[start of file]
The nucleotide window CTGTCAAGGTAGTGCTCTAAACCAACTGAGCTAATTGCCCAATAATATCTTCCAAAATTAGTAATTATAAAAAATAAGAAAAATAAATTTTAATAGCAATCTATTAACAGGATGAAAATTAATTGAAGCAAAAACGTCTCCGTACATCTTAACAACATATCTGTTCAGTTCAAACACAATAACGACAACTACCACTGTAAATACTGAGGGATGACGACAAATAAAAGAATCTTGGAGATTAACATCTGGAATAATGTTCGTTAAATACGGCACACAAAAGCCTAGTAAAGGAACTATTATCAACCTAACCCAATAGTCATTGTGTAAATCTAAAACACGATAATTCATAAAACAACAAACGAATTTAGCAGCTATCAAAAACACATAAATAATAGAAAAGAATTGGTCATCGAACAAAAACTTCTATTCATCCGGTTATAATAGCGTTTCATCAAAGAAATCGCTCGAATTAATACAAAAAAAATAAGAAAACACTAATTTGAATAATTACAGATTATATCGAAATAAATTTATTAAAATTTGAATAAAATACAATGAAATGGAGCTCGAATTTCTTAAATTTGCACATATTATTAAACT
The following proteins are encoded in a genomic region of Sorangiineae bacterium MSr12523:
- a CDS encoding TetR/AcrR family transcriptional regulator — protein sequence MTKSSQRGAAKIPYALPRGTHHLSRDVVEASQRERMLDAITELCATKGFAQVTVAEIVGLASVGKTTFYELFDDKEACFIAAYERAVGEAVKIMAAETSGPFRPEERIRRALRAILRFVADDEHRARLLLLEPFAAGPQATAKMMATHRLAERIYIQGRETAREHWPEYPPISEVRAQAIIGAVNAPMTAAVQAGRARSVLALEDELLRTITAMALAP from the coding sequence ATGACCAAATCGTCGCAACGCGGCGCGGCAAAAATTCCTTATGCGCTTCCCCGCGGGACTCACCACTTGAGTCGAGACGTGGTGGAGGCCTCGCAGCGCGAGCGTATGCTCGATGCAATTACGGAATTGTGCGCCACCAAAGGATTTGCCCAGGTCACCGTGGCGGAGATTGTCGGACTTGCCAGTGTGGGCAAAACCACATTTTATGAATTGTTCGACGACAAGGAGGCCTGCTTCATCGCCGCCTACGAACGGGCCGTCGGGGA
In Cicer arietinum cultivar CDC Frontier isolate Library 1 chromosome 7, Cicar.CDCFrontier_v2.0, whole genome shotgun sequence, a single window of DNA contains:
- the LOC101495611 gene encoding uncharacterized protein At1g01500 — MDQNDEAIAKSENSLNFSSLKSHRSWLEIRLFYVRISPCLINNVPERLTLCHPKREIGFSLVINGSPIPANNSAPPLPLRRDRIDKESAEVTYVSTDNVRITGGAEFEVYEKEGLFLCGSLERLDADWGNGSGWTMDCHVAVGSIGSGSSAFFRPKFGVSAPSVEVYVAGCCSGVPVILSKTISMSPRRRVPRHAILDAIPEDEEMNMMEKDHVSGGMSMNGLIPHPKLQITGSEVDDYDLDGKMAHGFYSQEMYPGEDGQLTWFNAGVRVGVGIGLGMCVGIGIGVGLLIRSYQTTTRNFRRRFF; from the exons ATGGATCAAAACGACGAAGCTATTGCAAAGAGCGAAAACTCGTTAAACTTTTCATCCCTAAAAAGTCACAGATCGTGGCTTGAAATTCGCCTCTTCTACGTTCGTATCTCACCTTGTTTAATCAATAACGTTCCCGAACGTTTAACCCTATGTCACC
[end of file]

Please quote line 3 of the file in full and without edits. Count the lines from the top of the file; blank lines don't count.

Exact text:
- a CDS encoding TetR/AcrR family transcriptional regulator — protein sequence MTKSSQRGAAKIPYALPRGTHHLSRDVVEASQRERMLDAITELCATKGFAQVTVAEIVGLASVGKTTFYELFDDKEACFIAAYERAVGEAVKIMAAETSGPFRPEERIRRALRAILRFVADDEHRARLLLLEPFAAGPQATAKMMATHRLAERIYIQGRETAREHWPEYPPISEVRAQAIIGAVNAPMTAAVQAGRARSVLALEDELLRTITAMALAP from the coding sequence ATGACCAAATCGTCGCAACGCGGCGCGGCAAAAATTCCTTATGCGCTTCCCCGCGGGACTCACCACTTGAGTCGAGACGTGGTGGAGGCCTCGCAGCGCGAGCGTATGCTCGATGCAATTACGGAATTGTGCGCCACCAAAGGATTTGCCCAGGTCACCGTGGCGGAGATTGTCGGACTTGCCAGTGTGGGCAAAACCACATTTTATGAATTGTTCGACGACAAGGAGGCCTGCTTCATCGCCGCCTACGAACGGGCCGTCGGGGA